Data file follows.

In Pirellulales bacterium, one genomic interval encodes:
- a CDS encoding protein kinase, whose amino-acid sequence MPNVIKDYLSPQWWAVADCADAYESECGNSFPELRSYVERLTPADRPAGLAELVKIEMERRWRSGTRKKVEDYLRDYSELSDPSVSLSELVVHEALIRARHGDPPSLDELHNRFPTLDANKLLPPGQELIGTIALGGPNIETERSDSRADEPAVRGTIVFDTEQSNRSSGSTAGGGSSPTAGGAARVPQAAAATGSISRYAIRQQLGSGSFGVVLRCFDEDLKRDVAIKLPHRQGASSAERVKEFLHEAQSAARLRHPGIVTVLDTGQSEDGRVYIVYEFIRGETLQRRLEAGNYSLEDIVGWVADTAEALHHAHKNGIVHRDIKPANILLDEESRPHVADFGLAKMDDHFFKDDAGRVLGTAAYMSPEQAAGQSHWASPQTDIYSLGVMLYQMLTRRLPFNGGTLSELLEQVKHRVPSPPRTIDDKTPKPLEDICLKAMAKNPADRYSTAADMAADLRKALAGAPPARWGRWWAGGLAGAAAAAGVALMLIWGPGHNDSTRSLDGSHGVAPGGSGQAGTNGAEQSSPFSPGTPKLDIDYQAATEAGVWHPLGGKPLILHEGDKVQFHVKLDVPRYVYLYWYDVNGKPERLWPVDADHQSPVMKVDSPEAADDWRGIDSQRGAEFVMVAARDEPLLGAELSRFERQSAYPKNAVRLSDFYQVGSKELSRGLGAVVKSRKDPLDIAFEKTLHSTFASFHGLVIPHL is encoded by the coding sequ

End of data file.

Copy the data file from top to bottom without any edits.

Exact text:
In Pirellulales bacterium, one genomic interval encodes:
- a CDS encoding protein kinase, whose amino-acid sequence MPNVIKDYLSPQWWAVADCADAYESECGNSFPELRSYVERLTPADRPAGLAELVKIEMERRWRSGTRKKVEDYLRDYSELSDPSVSLSELVVHEALIRARHGDPPSLDELHNRFPTLDANKLLPPGQELIGTIALGGPNIETERSDSRADEPAVRGTIVFDTEQSNRSSGSTAGGGSSPTAGGAARVPQAAAATGSISRYAIRQQLGSGSFGVVLRCFDEDLKRDVAIKLPHRQGASSAERVKEFLHEAQSAARLRHPGIVTVLDTGQSEDGRVYIVYEFIRGETLQRRLEAGNYSLEDIVGWVADTAEALHHAHKNGIVHRDIKPANILLDEESRPHVADFGLAKMDDHFFKDDAGRVLGTAAYMSPEQAAGQSHWASPQTDIYSLGVMLYQMLTRRLPFNGGTLSELLEQVKHRVPSPPRTIDDKTPKPLEDICLKAMAKNPADRYSTAADMAADLRKALAGAPPARWGRWWAGGLAGAAAAAGVALMLIWGPGHNDSTRSLDGSHGVAPGGSGQAGTNGAEQSSPFSPGTPKLDIDYQAATEAGVWHPLGGKPLILHEGDKVQFHVKLDVPRYVYLYWYDVNGKPERLWPVDADHQSPVMKVDSPEAADDWRGIDSQRGAEFVMVAARDEPLLGAELSRFERQSAYPKNAVRLSDFYQVGSKELSRGLGAVVKSRKDPLDIAFEKTLHSTFASFHGLVIPHL is encoded by the coding sequ